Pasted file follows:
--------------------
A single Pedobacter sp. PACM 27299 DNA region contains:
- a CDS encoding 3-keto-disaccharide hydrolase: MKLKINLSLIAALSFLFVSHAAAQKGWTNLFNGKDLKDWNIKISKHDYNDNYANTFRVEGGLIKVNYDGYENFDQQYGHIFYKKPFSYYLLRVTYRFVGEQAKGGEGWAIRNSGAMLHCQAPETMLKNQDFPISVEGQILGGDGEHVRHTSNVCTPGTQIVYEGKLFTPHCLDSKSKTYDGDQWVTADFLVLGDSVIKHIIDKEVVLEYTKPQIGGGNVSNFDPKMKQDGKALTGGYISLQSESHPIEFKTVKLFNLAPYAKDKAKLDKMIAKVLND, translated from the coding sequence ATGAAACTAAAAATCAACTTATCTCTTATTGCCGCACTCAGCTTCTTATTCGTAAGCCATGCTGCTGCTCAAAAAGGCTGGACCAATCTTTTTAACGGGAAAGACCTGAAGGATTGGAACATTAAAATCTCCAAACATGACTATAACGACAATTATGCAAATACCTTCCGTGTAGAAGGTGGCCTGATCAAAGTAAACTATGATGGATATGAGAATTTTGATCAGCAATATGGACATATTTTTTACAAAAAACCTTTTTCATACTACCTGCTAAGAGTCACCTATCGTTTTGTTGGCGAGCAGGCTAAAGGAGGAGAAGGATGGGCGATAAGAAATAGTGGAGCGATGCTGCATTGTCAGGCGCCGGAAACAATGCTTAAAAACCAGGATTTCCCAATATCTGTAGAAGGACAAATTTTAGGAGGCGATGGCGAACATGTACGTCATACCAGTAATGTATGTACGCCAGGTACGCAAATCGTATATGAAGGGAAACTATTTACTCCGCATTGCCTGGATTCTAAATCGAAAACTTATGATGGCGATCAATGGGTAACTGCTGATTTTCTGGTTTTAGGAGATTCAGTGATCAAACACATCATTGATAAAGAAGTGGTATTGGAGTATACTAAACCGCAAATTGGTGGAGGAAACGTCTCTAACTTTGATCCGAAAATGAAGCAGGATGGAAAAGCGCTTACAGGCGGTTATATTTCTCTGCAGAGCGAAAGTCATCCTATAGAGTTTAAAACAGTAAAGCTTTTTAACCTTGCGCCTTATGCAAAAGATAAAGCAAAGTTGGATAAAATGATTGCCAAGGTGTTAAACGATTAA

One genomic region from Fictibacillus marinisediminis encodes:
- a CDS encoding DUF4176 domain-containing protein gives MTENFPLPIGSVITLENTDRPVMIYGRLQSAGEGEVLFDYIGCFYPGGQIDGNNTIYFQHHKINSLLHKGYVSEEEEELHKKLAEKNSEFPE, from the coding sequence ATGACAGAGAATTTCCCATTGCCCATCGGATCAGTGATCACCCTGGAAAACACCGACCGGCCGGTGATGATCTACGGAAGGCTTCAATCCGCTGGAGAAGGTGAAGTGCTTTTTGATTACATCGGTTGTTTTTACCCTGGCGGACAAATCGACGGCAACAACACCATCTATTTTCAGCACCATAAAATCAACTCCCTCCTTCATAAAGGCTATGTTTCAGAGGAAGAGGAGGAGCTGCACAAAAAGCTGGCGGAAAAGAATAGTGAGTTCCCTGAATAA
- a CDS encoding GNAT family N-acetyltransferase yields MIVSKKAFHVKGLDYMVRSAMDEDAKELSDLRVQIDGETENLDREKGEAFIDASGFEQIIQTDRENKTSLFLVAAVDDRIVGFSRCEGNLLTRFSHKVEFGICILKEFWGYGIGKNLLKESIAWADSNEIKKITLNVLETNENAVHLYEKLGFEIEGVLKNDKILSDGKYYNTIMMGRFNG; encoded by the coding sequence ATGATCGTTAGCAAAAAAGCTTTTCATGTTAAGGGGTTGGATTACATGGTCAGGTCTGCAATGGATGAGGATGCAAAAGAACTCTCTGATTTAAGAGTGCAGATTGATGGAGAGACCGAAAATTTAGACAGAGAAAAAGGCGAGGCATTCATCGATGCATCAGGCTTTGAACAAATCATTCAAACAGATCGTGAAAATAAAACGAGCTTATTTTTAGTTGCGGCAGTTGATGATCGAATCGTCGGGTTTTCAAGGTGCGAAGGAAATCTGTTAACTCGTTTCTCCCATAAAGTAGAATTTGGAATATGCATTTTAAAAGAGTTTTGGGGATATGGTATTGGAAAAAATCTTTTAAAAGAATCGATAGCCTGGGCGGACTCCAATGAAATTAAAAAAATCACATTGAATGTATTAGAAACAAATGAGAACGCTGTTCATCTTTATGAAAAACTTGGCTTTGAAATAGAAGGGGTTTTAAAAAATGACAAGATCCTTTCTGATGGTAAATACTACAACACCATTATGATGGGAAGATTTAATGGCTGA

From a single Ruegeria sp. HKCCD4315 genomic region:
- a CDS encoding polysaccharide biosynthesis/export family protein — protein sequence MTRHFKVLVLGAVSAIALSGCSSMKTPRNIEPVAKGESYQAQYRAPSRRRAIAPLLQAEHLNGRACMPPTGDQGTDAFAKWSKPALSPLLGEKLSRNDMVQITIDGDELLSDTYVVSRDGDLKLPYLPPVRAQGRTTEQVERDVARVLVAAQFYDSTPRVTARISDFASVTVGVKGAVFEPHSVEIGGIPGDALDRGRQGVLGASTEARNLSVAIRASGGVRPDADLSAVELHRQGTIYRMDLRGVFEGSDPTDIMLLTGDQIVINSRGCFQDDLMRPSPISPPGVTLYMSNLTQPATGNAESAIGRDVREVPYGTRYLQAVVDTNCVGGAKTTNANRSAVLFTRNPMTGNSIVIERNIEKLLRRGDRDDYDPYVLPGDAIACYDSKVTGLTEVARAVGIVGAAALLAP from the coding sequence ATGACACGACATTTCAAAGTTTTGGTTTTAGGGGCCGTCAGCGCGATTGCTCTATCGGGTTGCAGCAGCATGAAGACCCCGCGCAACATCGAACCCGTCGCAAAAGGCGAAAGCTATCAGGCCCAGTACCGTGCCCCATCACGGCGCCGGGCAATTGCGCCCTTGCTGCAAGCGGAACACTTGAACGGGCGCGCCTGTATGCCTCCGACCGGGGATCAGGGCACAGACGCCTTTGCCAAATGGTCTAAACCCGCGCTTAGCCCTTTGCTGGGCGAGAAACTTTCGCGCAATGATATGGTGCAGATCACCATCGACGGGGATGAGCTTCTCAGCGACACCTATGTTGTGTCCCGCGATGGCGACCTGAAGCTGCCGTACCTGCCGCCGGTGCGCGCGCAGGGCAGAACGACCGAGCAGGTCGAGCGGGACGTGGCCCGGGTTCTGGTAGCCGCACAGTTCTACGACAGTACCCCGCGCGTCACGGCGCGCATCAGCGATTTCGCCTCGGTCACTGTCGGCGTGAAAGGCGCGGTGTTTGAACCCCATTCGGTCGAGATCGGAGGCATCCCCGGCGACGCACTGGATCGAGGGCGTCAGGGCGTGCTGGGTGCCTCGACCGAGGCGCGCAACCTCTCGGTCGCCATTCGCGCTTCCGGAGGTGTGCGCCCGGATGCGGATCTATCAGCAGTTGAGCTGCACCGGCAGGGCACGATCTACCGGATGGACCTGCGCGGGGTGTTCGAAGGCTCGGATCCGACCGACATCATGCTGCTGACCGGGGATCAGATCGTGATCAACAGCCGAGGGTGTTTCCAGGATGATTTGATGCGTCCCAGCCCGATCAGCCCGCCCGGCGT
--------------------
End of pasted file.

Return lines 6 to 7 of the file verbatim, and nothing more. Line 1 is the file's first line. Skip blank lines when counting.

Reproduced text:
From a single Ruegeria sp. HKCCD4315 genomic region:
- a CDS encoding polysaccharide biosynthesis/export family protein — protein sequence MTRHFKVLVLGAVSAIALSGCSSMKTPRNIEPVAKGESYQAQYRAPSRRRAIAPLLQAEHLNGRACMPPTGDQGTDAFAKWSKPALSPLLGEKLSRNDMVQITIDGDELLSDTYVVSRDGDLKLPYLPPVRAQGRTTEQVERDVARVLVAAQFYDSTPRVTARISDFASVTVGVKGAVFEPHSVEIGGIPGDALDRGRQGVLGASTEARNLSVAIRASGGVRPDADLSAVELHRQGTIYRMDLRGVFEGSDPTDIMLLTGDQIVINSRGCFQDDLMRPSPISPPGVTLYMSNLTQPATGNAESAIGRDVREVPYGTRYLQAVVDTNCVGGAKTTNANRSAVLFTRNPMTGNSIVIERNIEKLLRRGDRDDYDPYVLPGDAIACYDSKVTGLTEVARAVGIVGAAALLAP from the coding sequence ATGACACGACATTTCAAAGTTTTGGTTTTAGGGGCCGTCAGCGCGATTGCTCTATCGGGTTGCAGCAGCATGAAGACCCCGCGCAACATCGAACCCGTCGCAAAAGGCGAAAGCTATCAGGCCCAGTACCGTGCCCCATCACGGCGCCGGGCAATTGCGCCCTTGCTGCAAGCGGAACACTTGAACGGGCGCGCCTGTATGCCTCCGACCGGGGATCAGGGCACAGACGCCTTTGCCAAATGGTCTAAACCCGCGCTTAGCCCTTTGCTGGGCGAGAAACTTTCGCGCAATGATATGGTGCAGATCACCATCGACGGGGATGAGCTTCTCAGCGACACCTATGTTGTGTCCCGCGATGGCGACCTGAAGCTGCCGTACCTGCCGCCGGTGCGCGCGCAGGGCAGAACGACCGAGCAGGTCGAGCGGGACGTGGCCCGGGTTCTGGTAGCCGCACAGTTCTACGACAGTACCCCGCGCGTCACGGCGCGCATCAGCGATTTCGCCTCGGTCACTGTCGGCGTGAAAGGCGCGGTGTTTGAACCCCATTCGGTCGAGATCGGAGGCATCCCCGGCGACGCACTGGATCGAGGGCGTCAGGGCGTGCTGGGTGCCTCGACCGAGGCGCGCAACCTCTCGGTCGCCATTCGCGCTTCCGGAGGTGTGCGCCCGGATGCGGATCTATCAGCAGTTGAGCTGCACCGGCAGGGCACGATCTACCGGATGGACCTGCGCGGGGTGTTCGAAGGCTCGGATCCGACCGACATCATGCTGCTGACCGGGGATCAGATCGTGATCAACAGCCGAGGGTGTTTCCAGGATGATTTGATGCGTCCCAGCCCGATCAGCCCGCCCGGCGT